Bottom line: No matter what you have done with other products, you must read the info for each product and do what the manufacturer says.
Do you a source for quality brass slot screws? I don’t know who makes good ones. I don’t mind waiting for them to arrive. So you a list of sizes you like to keep handy in the shop? I am basically making the range of projects you show on the !aster Classes. Thank you.
In the US and Canada, you can get brass slotted screws from Lee Valley, e.g.:
I think they would ship overseas too.
Hope this helps.
Thanks! I don’t know why I didn’t think of them.
an end nub snapped off one of my pieces, do you think gluing it back on would be strong enough to continue rounding it over? If not I may just shorter the piece and cut a new half lap further up the board.
The same thing happened to me with a piece of walnut. I glued it back on and cannot even see the break. I was very gentle when rounding but it came out fine.
Perfectly fine to glue it on as it’s long grain to long grain and that makes a good glue surface.
What number and length of screws does Paul use? I would like to buy brass per his preference, but need to determine which I should order.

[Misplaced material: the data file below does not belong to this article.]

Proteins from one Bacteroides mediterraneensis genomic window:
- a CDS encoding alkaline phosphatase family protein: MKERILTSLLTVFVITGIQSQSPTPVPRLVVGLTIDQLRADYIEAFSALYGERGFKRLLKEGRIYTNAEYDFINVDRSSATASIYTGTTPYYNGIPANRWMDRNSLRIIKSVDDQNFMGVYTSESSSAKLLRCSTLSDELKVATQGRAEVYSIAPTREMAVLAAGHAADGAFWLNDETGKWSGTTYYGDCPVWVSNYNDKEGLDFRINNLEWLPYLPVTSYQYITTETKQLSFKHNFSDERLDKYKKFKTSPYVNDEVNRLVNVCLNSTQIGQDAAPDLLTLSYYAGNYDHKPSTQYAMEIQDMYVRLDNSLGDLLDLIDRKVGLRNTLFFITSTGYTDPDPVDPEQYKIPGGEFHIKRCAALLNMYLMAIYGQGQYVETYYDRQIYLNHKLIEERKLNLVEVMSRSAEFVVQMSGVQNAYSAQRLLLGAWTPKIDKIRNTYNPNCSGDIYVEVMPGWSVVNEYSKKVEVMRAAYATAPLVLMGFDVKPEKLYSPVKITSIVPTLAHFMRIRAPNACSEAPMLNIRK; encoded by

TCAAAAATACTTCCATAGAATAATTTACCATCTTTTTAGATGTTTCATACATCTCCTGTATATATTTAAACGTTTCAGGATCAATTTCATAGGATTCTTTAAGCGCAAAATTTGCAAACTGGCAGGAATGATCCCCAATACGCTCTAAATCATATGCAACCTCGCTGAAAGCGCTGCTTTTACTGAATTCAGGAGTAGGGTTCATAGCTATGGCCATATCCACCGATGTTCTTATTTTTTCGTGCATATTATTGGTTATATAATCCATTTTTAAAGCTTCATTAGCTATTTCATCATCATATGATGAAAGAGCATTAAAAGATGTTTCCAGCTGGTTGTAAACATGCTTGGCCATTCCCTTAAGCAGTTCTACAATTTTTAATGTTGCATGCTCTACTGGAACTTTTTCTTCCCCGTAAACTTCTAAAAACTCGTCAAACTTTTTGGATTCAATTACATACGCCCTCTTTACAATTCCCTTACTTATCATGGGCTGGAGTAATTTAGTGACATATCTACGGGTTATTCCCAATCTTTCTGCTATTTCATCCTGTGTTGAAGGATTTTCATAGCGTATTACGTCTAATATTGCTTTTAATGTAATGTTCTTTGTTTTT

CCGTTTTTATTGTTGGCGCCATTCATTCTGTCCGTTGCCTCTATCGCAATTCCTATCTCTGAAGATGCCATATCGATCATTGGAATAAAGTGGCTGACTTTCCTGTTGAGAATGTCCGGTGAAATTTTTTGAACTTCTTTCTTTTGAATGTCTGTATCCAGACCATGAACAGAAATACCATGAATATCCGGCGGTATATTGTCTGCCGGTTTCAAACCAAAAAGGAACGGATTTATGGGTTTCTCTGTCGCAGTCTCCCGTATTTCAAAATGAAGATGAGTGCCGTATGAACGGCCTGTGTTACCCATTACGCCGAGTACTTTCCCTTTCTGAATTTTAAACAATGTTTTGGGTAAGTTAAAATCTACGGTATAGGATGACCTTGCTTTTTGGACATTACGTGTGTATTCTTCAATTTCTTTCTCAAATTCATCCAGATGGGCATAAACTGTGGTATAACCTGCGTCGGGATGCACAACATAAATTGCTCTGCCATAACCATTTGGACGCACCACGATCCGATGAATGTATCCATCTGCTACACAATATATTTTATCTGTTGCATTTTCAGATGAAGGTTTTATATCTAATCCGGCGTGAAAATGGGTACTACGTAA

Paul uses 1” 3-4mm screws. He usually gets them from eBay.
Thank you Izzy. I got 1” number 8 brass screws from Lee Valley and they worked well.
What a fantastic and elegant first project you have designed for us.
I am a complete newby and am really excited to find your new sites Paul.
have watched the 2 videos and can see how much thought you have put into the tutorials.
They are packed with different techniques, great for beginners like me.
Complete step by step guidance.
Thank you Paul and gang
look forward to what is to come.
Thank for you the kind words.
I would also recommend you look at our sister site, Common Woodworking, which is focused on beginner woodworkers with easy to follow projects.
I enjoy and learn a lot from the videos.
One question: why the very long screw driver. In a situation with a predrilled hole that has a preformed thread I would use a short stubby screwdriver. The point is to minimise any chance of the screwdriver slipping and gashing the wood. With a long bladed screwdriver there is much less control.
Just my take as a retired dentist where control over your tools is essential.
Southern Coastal California
I suspect it was for no reason other than it was the screwdriver he had at hand. As you noted, those of us lacking Paul’s total mastery of tools should opt for the short stubby variety. Paul presents techniques and oftentimes multiple methods of performing the same task … implementation details are at our discretion based on our comfort level.
I just finished building Tim Rousseau’s Asian-inspired hall table in black walnut. This tray in walnut and maple will look great sitting on top. The cambered sides and ends will tie nicely to the curved aprons, top supports and legs of the table. Even the crossed ends of the tray sides will tie to the through-tenons of the table. The underside of the table is chamfered just like the underside of the tray. Perfect! Thank you .